The other day I read an article Rob Delaney wrote for the Guardian about the right to safe, legal abortion. Rob is super-popular on Twitter and has about eleventy-billion followers, so I thanked him for sharing his opinion which, I'm afraid to say, is still not universally embraced by members of our government.
Then I wondered if Rob had made the smart marketing choice by writing about such a contentious topic.
And that thought scared me.
If you follow Rob on Twitter, it's fairly obvious he doesn't give a shit what people think about him. But, in some part of my brain, I've calculated the risk of being truly myself on social media as I navigate this path toward publication.
A few months ago I attended the Popular Romance Author Symposium at Princeton University. The topic was author identity and the panel included Jennifer Crusie and Eloisa James. It was a very interesting discussion about personal vs. public identity, social media, and the author as product and opinions differed as to how authentic one should be on the Internet.
Publishing is a business, after all, and if the goal is to make money it's best to appeal to the masses. But how does one do that without sanitizing their soul? How can I be Megan Coakley: Author, without being Megan Coakley: Woman who believes in reproductive rights, a living wage, marriage equality, and universal healthcare? How much of myself am I willing to deny to sell books?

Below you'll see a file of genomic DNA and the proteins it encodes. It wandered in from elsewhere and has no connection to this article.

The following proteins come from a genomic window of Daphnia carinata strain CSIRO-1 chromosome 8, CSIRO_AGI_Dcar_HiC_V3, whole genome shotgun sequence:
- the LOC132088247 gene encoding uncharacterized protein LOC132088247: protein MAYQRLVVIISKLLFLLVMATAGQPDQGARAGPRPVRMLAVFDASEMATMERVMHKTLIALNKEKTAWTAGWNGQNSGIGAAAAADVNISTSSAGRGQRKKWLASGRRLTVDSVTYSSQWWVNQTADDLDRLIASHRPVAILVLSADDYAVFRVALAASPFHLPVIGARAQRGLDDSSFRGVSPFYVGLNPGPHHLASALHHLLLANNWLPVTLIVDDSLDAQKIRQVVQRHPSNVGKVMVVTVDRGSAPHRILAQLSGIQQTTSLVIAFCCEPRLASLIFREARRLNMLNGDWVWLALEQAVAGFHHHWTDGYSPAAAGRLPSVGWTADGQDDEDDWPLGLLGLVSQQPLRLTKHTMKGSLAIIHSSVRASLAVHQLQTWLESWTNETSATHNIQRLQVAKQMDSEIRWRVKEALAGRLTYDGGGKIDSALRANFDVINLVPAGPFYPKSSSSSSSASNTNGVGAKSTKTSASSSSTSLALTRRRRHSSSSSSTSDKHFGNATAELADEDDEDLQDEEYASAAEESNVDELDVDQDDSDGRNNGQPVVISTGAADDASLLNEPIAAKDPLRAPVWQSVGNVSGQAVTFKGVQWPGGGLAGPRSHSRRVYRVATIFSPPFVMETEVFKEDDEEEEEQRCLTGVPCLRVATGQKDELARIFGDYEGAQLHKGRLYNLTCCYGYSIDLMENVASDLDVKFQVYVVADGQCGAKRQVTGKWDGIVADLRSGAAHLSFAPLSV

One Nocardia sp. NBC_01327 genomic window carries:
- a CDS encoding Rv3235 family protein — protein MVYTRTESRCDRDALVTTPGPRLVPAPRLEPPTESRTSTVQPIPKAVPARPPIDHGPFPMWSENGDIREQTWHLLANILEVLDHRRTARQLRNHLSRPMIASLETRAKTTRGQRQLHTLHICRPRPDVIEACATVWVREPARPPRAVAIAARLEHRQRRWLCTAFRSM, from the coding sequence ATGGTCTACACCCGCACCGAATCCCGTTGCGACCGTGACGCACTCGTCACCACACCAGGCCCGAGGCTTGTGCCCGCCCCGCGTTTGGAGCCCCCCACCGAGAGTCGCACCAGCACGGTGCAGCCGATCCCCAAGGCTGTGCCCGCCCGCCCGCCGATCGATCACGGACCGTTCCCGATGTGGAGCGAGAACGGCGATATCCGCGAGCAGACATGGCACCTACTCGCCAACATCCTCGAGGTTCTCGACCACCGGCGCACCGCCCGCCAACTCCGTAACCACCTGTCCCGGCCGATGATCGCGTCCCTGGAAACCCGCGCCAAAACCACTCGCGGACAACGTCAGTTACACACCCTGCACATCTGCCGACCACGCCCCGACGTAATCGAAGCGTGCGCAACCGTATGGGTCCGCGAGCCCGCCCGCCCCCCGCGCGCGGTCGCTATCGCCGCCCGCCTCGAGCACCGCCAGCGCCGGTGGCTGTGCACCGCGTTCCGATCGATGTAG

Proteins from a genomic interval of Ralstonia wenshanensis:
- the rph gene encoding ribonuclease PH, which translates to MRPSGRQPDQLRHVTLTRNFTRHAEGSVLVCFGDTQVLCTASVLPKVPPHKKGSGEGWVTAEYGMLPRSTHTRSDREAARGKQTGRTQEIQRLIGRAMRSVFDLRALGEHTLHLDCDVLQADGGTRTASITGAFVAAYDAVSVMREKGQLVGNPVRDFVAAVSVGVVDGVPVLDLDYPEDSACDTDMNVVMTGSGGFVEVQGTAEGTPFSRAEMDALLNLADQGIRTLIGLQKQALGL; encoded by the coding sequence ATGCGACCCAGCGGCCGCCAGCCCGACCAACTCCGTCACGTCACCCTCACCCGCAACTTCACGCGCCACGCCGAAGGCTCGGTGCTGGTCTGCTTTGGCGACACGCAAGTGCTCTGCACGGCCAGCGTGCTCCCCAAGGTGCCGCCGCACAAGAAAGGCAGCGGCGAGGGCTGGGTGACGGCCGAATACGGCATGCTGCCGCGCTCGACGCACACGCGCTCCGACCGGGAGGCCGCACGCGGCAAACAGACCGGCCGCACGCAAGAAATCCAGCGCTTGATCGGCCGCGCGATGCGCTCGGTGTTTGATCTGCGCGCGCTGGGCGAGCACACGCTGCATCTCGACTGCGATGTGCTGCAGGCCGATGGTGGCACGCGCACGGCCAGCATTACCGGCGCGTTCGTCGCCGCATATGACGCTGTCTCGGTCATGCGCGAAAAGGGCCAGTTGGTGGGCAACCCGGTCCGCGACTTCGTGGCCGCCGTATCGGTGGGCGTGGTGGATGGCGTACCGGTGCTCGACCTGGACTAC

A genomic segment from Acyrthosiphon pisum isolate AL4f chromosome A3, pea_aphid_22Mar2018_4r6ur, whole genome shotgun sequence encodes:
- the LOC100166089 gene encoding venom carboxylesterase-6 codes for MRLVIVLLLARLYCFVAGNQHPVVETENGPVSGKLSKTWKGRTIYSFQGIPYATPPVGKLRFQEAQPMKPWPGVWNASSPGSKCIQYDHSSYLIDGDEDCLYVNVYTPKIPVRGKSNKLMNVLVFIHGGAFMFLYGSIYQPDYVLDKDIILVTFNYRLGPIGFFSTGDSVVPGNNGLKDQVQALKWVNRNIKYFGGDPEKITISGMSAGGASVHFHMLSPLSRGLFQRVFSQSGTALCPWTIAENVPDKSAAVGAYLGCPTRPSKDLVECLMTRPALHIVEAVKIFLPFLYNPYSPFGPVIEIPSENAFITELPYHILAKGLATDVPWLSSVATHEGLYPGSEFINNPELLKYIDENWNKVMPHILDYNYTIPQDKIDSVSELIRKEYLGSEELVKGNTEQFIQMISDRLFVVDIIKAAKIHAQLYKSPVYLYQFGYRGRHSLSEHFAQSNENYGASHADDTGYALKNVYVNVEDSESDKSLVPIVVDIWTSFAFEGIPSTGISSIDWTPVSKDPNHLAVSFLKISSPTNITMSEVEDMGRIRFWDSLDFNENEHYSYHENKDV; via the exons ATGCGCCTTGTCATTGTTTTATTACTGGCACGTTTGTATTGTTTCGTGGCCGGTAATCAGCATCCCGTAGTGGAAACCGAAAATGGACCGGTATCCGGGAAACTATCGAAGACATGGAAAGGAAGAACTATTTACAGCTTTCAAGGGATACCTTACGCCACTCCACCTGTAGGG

Every so often, I take stock of who I'm following on Twitter and edit my feed. I like to think I do it to remain a more positive person, because some days Twitter can be an endless torrent of negativity. But more often than I care to admit I follow someone because I think they might be beneficial to me down the road a bit, or I delete an account that might be considered offensive to the majority. And I do all this as an UNPUBLISHED AUTHOR. It doesn't even matter yet.
Whenever I attend a conference, there's always discussion about branding yourself, building a platform, how to reach readers through social media. In some ways, I began doing that the moment I started writing The Lone Woman Diaries. But three years later I would probably advise myself not to write something so confessional. At the very least, I'd edit all the times I said "fuck you" to my kids because, you know, that doesn't paint me in the most flattering parental light.
I've been paying attention to the media advisors, but their advice makes me itchy. I ask myself how much I need to know about an author to appreciate their books. Would I stop reading them if I disliked their personal opinions? I'm not sure.